Motoring News

Be very scared: Here’s the real cost of vehicle ownership

CAPE TOWN, South Africa – With interest rates at a record low one might assume that vehicle owners must have more money in their pockets. However, such savings have been negated by the financial strain on many people due to the country’s various lockdown levels since the Covid-19 virus broke in March 2020.

That includes managing the actual cost of vehicle ownership within the monthly household budget.

The effect of the global pandemic is a growing trend to work at home with many people electing to – or being required – to work from home. One outcome of the blended work arrangement is a reduced use reduced use of cars. The annual kilometres driven will have reduced considerably over the 12 months.

SOMETHING POSITIVE

WesBank communications operations Lebogang Gaoaketse told The Corner: ”Current low interest rates and savings on general vehicle maintenance and fuel consumption are positive for owners with a vehicle finance loan so it’s important to understand the total monthly costs of owning a vehicle.

”Fixed monthly payments such as loan repayments and insurance remain so must be included in the monthly household budget. An entry-level car covering 2500km a month is now devouring R7584 against the R7851 of 2019 – a saving of about R270 or 3.41%. Nevertheless, the 2020 average figure is 15.5% higher than five years earlier (R6564) in 2016.

The bad news is that new and used vehicle prices continue increase. The TransUnion SA Vehicle Pricing Index (VPI) for Q4 2020 showed an increase in the costs of new and used vehicles. The VPI for new vehicles rose to 9.6% in Q4 2020 from 2.9% in the same 2019 period with used vehicle prices rising to 2.9% from 1.2% in Q4 2019. With the CPI sitting at 3.3% for Q4 2020, new vehicle price increases remain above inflation and further increases are expected.

INSTALMENT COSTS

Gaoaketse again: ”Vehicle price inflation means consumers spent more for new and used vehicles in 2020 – a trend likely to continue into 2021. In January 2021 the average value of a new vehicle financed through WesBank was R358 390; in January 2020 it was R327 723 – a 9.4% year-on-year average price increase.”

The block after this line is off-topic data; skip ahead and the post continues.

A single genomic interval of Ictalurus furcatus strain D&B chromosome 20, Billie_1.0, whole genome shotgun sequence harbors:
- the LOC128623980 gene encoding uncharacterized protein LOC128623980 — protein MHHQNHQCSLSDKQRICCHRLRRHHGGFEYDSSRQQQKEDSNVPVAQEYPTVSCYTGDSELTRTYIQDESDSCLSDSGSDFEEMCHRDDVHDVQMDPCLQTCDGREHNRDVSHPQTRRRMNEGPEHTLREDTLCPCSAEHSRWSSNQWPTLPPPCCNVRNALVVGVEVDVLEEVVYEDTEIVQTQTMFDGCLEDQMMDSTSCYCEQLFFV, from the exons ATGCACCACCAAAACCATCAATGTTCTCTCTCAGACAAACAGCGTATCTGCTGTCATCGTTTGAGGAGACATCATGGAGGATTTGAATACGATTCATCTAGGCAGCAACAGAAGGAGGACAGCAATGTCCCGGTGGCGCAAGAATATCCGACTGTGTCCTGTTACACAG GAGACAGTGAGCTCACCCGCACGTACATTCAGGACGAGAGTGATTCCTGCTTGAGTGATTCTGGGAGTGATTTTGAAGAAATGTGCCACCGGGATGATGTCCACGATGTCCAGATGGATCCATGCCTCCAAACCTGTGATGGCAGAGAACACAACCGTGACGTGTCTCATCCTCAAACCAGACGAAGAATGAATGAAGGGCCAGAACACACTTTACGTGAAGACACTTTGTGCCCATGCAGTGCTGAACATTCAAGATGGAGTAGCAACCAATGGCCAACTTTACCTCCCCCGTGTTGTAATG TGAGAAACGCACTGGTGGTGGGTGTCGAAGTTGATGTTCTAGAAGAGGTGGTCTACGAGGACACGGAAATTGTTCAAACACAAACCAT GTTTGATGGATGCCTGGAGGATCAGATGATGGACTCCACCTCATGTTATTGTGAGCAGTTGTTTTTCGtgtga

During 2020, vehicle instalments and fuel spend remained the largest portions of the basket, accounting for 79% of the monthly spend. Fuel spend accounted for 34% of the total, with the vehicle instalment amount sitting at 45%. The figures for 2020 show monthly fuel spend averaged R2 566, with the instalment rate significantly higher at R3 433. The monthly insurance cost was R1235 or 16% of the cost, with running costs per month accounting for 5% at R350.

This differs with the mobility basket in 2016, where fuel spend and vehicle instalment costs were more comparable – the average monthly fuel spend was R2,287, slightly less than an entry-level vehicle’s net instalment of R2976. The 2020 figures show that this is no longer the case.

“With vehicles being driven less the average fuel spend was down 6% from R2732 in 2019. However, this does not mean the overall cost of motoring is lower and, while interest rate cuts are always welcome, this alone shouldn’t influence a vehicle purchase.”

‘THE SMARTEST MOVE IS…’

Motorists should take a holistic view when planning a car purchase and ensure that their monthly budget can cover the instalment amount, insurance costs, fuel bills, and savings for maintenance and services. The budget should also make allowances for increased costs down the line, such as a higher interest rate or a fuel price increase (which has materialised. – Ed).

”The smartest move,” Gaoaketse continued, ”is to make provision for rising costs over the duration of the finance contract. Enabling a tool such as the WesBank Mobility Calculator makes financial sense and is there to assist with calculating the total cost associated with their vehicle.

Leave a Reply

Fill in your details below or click an icon to log in:

WordPress.com Logo

You are commenting using your WordPress.com account. Log Out /  Change )

Google photo

You are commenting using your Google account. Log Out /  Change )

Twitter picture

You are commenting using your Twitter account. Log Out /  Change )

Facebook photo

You are commenting using your Facebook account. Log Out /  Change )

Connecting to %s